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Defying expectations, the tax credit production bill was approved in revised form by the Senate’s Appropriation Committee Friday, but time constraints killed the measure until next year.

Grafted into other legislation so it’s now cost-neutral to the state, Assembly Bill 756 (now including what was before entitled AB 358) was taken to the Senate voting floor just as lawmakers were calling it quits for their current session. The body won’t meet again until early January.

But the bill (now just needing Senate majority approval instead of the trickier two-thirds) is very much alive. The credits would only benefit below-the-line workers. Jack De Govia, chair of the industry’s recently created Film and Television Action Committee, applauded the last-second dealmaking by Assemblyman Scott Wildman (D-Glendale/Burbank).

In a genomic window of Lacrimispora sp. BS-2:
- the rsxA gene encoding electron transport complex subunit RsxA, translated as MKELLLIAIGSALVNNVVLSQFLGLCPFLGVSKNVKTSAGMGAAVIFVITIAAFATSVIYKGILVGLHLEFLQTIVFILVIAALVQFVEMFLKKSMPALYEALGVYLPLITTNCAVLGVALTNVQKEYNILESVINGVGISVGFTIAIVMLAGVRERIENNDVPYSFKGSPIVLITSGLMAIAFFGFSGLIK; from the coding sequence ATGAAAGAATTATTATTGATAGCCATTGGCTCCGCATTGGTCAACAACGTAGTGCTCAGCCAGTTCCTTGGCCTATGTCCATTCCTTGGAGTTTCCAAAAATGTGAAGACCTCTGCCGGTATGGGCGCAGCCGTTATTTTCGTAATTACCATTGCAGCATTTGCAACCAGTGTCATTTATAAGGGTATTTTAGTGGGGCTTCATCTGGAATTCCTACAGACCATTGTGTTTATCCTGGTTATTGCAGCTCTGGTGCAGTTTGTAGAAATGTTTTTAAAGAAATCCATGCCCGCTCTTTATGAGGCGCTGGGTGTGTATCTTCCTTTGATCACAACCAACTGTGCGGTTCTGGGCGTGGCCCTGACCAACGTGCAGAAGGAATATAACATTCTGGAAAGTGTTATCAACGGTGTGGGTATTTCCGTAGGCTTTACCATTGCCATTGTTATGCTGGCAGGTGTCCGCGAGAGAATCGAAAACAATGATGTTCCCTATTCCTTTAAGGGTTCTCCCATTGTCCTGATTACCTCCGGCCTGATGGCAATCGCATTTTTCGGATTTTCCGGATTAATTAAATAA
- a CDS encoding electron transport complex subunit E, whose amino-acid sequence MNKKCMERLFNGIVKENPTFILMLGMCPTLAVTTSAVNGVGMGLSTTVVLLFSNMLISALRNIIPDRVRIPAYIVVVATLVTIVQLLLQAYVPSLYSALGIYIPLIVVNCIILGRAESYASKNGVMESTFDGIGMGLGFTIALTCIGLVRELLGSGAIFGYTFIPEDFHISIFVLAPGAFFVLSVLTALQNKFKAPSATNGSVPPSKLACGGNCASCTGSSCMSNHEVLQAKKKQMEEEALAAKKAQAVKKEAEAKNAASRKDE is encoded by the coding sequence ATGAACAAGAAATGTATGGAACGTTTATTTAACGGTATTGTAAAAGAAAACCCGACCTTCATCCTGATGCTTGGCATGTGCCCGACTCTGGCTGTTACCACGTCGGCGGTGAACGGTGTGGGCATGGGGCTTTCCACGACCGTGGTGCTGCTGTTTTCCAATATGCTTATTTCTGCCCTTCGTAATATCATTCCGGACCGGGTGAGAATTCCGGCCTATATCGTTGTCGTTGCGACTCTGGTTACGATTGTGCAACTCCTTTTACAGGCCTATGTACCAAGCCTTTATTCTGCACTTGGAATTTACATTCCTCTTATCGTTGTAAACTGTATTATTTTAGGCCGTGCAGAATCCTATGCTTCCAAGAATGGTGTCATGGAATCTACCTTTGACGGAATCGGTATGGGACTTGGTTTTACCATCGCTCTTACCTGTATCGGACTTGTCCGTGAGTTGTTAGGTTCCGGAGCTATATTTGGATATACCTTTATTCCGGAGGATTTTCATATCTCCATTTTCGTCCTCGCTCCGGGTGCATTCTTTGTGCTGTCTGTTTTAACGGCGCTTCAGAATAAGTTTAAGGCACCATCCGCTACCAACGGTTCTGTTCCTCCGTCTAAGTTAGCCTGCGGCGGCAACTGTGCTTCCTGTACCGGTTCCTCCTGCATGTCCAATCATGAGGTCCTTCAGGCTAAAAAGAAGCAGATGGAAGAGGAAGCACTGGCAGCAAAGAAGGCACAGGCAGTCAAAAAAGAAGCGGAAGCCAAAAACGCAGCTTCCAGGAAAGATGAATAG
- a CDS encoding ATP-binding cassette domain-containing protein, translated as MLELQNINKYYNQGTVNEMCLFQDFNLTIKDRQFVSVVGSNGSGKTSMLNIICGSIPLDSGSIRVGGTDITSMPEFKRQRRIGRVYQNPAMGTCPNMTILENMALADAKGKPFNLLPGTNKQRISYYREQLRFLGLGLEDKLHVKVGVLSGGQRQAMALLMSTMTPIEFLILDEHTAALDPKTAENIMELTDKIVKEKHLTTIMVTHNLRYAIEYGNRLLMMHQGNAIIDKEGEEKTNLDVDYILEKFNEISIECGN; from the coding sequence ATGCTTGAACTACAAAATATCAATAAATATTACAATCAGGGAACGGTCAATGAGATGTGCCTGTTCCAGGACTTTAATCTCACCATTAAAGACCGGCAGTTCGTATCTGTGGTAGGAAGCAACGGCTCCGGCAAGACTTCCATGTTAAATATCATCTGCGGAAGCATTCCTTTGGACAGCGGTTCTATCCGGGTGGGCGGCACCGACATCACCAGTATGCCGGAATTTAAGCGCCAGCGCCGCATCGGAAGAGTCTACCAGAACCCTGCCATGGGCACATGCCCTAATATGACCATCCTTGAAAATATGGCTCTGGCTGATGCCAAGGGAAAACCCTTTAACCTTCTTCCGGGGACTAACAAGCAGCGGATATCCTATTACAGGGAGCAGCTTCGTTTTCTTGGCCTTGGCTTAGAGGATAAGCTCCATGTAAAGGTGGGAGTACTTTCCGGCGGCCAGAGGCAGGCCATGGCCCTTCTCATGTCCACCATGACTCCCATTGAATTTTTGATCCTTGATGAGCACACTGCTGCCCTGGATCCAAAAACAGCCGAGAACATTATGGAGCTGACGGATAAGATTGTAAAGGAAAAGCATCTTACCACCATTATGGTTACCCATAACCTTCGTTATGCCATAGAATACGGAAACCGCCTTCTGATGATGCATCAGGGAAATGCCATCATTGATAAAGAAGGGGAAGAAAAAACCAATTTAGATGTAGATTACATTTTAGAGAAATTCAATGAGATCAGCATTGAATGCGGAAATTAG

In response to the measure’s failure to pass this year, FTAC members will be lining up over 50,000 signatures to present to the governor in January.

In addition, the Screen Actors Guild and Directors Guild of America “will continue to work closely with both federal and state legislatures” on solutions to runaway production, said DGA prexy Jack Shea and SAG prexy Richard Masur in a joint statement.

One bill addressing runaway production did pass during the current session: the coastal permit measure designed to ease restrictions on shooting around California’s coast. The bill was penned by Assemblywoman Sheila Kuehl (D-Santa Monica/West L.A. County), and was expected to gain approval.